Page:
Geeks logo

Falcon And The Winter Soldier: Easter Eggs And Important Moments From Episode 2, 'The Star-Spangled Man'

by Kristy Anderson 6 months ago in superheroes

Things heat up.

Credit: Disney.

Falcon And The Winter Soldier's second episode quickly dives into the action, reuniting Sam and Bucky following the reveal of the new Captain America. Unfortunately, Bucky is not left with much time to voice his displeasure with the situation before he is drawn into Sam's conflict with the Flag-Smashers, which also sets the pair up for a confrontation with the new Cap, John Walker.

Here are some Easter Eggs and important moments from Falcon And The Winter Soldier Episode 2, 'The Star-Spangled Man'.

The New Captain America

Credit: Disney.

After a brief glimpse at the end of episode 1, episode 2 opens with an official introduction to the new Captain America, John Walker, played by Wyatt Russel. A highly decorated soldier, Walker arrives at an interview to a new version of 'Star-Spangled Man', a song regularly used to introduce Steve Rogers at events in Captain America: The First Avenger. Walker claims to respect and be inspired by Steve's legacy.

This is very different from the comics version of the character. In the comics, John Walker first appears as a villain, Super Patriot. Working with his followers, the Bold Urban Commandos, or 'BUCkies', Walker believes he is a better representation of American values than Captain America, and challenges Steve Rogers to a fight in the hope of replacing him as America's symbol of patriotism. Later, after Steve resigns as Captain America, hoping to avoid having the symbol of Cap be tied to a political agenda, the Government chooses Walker as his replacement. Through his own missions as Captain America, Walker discovers the role is tougher than he ever expected, and willingly returns the mantle to Rogers, eventually taking the codename U.S Agent for himself.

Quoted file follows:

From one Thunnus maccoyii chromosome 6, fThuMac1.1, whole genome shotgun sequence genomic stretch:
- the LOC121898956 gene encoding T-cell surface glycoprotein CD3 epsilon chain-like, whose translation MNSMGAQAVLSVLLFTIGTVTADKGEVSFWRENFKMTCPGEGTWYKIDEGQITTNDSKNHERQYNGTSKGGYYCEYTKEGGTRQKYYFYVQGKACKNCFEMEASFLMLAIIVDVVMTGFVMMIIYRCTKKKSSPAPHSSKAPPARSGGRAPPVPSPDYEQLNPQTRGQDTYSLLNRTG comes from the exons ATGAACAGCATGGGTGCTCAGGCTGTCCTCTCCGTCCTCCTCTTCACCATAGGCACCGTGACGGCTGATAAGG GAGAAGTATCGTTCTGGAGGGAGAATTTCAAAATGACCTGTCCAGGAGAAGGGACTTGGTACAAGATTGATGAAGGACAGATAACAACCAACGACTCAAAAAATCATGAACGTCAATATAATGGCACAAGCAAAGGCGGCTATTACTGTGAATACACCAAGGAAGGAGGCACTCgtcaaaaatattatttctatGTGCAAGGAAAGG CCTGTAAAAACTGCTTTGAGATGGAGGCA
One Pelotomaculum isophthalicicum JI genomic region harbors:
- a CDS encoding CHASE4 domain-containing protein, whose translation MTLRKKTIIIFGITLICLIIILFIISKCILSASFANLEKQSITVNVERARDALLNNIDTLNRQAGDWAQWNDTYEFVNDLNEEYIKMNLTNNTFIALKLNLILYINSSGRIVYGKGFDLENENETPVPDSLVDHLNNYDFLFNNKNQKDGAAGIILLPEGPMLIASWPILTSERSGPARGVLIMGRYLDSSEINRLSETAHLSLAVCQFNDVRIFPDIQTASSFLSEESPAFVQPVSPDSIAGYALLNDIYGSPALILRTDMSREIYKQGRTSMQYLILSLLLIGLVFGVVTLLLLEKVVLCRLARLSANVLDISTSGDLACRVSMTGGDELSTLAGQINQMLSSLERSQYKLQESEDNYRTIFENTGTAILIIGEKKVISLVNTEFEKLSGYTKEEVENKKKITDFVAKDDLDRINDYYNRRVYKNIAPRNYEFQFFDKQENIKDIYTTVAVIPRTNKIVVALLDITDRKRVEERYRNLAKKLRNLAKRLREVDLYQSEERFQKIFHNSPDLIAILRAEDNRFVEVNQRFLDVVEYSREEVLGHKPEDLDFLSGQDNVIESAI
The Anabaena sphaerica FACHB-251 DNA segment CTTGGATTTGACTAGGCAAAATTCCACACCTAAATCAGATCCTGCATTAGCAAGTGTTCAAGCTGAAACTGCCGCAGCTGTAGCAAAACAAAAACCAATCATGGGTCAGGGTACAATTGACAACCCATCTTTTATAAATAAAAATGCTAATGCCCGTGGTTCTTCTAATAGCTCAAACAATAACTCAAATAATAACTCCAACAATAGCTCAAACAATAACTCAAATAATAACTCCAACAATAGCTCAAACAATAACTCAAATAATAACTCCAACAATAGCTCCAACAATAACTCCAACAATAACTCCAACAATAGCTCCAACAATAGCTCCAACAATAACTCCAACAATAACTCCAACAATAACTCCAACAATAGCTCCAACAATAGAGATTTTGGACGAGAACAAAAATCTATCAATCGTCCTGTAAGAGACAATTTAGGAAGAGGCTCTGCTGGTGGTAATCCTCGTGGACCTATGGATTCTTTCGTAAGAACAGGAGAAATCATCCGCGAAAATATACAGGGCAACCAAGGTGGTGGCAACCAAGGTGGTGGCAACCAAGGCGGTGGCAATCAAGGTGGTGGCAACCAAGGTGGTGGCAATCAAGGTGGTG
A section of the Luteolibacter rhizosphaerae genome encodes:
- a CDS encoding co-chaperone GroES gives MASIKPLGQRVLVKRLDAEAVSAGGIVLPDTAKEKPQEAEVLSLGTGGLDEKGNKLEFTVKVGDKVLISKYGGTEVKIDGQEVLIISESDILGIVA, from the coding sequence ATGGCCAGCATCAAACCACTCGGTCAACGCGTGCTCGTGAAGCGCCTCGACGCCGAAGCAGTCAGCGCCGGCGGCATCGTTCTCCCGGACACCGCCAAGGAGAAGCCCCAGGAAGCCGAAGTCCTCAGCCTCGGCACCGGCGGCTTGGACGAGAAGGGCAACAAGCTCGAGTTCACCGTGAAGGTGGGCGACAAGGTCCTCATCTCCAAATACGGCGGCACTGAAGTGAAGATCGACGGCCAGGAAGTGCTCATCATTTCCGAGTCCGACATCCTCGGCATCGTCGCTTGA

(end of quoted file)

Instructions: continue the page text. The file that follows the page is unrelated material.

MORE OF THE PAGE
While Falcon And The Winter Soldier's version of Walker seems to have begun with the best of intentions, Bucky and Sam's rejection of him may push the character into a more antagonistic role.

Lemar Hoskins/Battlestar

Credit: Disney.

Along with the Captain America mantle, John Walker has also gained his own sidekick in friend and fellow soldier Lemar Hoskins. When in the field with Walker, Hoskins works under the codename Battlestar.

In the comics, Hoskins first appears as one of the BUCkies, hired by Walker as Super Patriot. Following his appointment as Captain America, Hoskins is the only BUCky he is allowed to keep in his employ, as the others fail to pass government background checks. Initially going by the codename 'Bucky' in honour of the originalof the original Captain America's sidekick (Bucky Barnes, who was believed dead at the time), he changes his codename to Battlestar after he is told that 'Bucky' holds racist connotations when used in reference to a black man.

Hoskins never held the same disdain for Captain America that Walker did, and notably sides with Steve's anti-registration movement during the 'Civil War' event.

The Flag-Smashers Are Super-Soldiers

Credit: Disney

Early in the episode, Bucky joins Sam on a mission to go after the Flag-Smashers. As mentioned in episode 1, the Flag-Smashers goal is to erase world borders.

"One world, one people."

During the mission, Bucky is led to believe the group has taken a hostage. However, this was a trap, and he ends up confronting the Flag-Smashers' leader, Karli Morgenthau. During the ensuing fight, it is revealed that the Flag-Smashers have gained super-soldier level strength. This means that someone, somewhere, has super-soldier serum lying around. Often, in the comics, versions of the serum other than the original lead to unpleasant side efeects, so the Flag-Smashers may eventually find themselves in trouble.